Free Press Journal

Young Hongkongers boycott Tiananmen vigil


Hong Kong: Crowds gathered today for Hong Kong’s commemoration of the bloody Tiananmen Square crackdown but many young activists turned their backs on the candlelit vigil as calls grow for greater autonomy from China. The vigil, which each year draws tens of thousands to the city’s Victoria Park, has caused a widening rift in Hong Kong’s pro-democracy camp between those who believe the victims of the crackdown should be remembered and those who see the event’s message as increasingly irrelevant.

Semi-autonomous Hong Kong is the only location on Chinese soil to see a major commemoration to mark the military’s brutal crushing of pro-democracy protests in central Beijing in 1989. But young activists from the new “localist” movement say Hong Kong should push for its own autonomy, even independence, rather than the democratisation of the mainland, which is part of the vigil’s main message.

Localism grew out of the failure of the 2014 student-led pro-democracy rallies to gain concessions from China on political reform for Hong Kong, and a growing number of student groups have now broken away from the event.

Students at a forum at Hong Kong University, one of several alternative events held to compete with the main vigil, said they felt little connection with the traditional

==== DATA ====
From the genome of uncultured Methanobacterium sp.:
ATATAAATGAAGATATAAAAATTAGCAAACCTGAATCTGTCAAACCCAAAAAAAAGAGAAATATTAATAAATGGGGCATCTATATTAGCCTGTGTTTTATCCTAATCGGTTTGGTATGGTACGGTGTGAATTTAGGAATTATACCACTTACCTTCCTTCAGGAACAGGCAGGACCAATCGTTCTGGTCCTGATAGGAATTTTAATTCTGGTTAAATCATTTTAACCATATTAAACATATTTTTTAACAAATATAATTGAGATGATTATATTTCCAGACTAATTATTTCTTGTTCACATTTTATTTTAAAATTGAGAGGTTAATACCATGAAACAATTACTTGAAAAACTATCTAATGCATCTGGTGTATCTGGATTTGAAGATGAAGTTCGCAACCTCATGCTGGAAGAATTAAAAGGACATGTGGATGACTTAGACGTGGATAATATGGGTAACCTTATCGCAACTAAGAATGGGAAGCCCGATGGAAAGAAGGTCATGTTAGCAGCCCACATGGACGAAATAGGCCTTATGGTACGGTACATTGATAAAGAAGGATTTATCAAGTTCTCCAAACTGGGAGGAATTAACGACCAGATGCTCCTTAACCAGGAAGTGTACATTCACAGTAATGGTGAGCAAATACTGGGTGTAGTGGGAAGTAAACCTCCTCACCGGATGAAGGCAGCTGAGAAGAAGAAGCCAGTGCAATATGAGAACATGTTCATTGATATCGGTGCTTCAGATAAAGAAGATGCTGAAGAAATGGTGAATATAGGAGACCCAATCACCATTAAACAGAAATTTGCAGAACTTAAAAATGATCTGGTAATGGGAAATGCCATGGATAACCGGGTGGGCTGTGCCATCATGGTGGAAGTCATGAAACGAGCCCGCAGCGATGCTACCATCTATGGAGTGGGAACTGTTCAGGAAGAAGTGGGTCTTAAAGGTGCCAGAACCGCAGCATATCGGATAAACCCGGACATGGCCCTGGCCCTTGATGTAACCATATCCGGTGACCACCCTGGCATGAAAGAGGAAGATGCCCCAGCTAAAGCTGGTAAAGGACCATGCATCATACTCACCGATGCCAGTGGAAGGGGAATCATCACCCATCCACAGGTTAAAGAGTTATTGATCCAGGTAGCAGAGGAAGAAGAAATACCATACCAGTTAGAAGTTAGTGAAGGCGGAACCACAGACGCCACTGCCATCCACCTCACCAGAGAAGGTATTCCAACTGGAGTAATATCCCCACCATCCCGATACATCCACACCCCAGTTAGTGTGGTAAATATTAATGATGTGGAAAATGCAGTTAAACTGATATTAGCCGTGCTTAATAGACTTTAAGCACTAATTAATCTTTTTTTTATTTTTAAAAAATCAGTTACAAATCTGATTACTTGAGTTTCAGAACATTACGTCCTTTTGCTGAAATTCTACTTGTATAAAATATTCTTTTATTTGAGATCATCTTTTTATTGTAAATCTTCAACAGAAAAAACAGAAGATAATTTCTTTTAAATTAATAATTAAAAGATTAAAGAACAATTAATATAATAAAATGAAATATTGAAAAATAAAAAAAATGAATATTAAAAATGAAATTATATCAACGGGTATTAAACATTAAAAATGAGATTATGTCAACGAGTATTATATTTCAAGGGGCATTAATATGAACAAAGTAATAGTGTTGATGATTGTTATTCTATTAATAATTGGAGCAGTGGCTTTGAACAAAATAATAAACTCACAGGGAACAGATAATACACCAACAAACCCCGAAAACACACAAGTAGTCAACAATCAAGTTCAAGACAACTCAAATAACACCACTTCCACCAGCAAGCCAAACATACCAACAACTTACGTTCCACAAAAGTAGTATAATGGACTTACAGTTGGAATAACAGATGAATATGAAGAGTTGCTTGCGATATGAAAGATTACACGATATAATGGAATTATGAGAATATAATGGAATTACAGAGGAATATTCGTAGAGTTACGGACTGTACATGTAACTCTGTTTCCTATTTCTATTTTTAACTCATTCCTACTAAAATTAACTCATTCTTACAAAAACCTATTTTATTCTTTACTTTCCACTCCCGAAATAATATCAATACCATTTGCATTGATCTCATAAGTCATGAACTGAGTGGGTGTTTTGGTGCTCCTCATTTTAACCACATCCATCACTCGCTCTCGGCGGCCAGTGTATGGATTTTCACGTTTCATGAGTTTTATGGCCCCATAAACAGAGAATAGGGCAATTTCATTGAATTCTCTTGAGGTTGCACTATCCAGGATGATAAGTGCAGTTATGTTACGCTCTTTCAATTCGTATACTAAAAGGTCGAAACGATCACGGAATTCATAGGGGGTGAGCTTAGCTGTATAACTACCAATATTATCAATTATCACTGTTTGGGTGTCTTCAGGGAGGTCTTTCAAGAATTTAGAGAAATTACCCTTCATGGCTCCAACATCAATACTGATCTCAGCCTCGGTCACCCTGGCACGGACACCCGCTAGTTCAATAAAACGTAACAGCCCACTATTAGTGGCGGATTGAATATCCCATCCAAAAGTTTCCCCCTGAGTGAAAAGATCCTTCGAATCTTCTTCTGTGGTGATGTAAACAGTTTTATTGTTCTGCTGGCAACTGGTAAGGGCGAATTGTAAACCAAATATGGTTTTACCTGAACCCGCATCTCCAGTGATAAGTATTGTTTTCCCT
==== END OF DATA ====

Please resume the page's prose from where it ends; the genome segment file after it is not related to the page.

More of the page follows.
commemoration. “We’re the new generation — it is more meaningful for us to do this. We have to stand against the Chinese regime, but we also have to think about Hong Kong’s future,” said student Raven Kwok, 20, among around 200 who had gathered for the forum.

President of HKU’s student union, Althea Suen, said the fight was now about democracy for Hong Kong. Building a democratic China was “not our responsibility”,
she said. The Hong Kong Federation of Students — a founding member of the alliance that organises the vigil — also stayed away this year, saying the event had “lost touch” with Hong Kongers.

The pro-independence Hong Kong National Party added that, while young people still feel sorry for the students killed in 1989, “they don’t share the same memory of Chinese identity with the older generation.” Others were more acerbic in their criticism. Shue Yan University student union likened the organisers of the vigil to “pimps and bawds who run a brothel after they got raped themselves” on a Facebook post.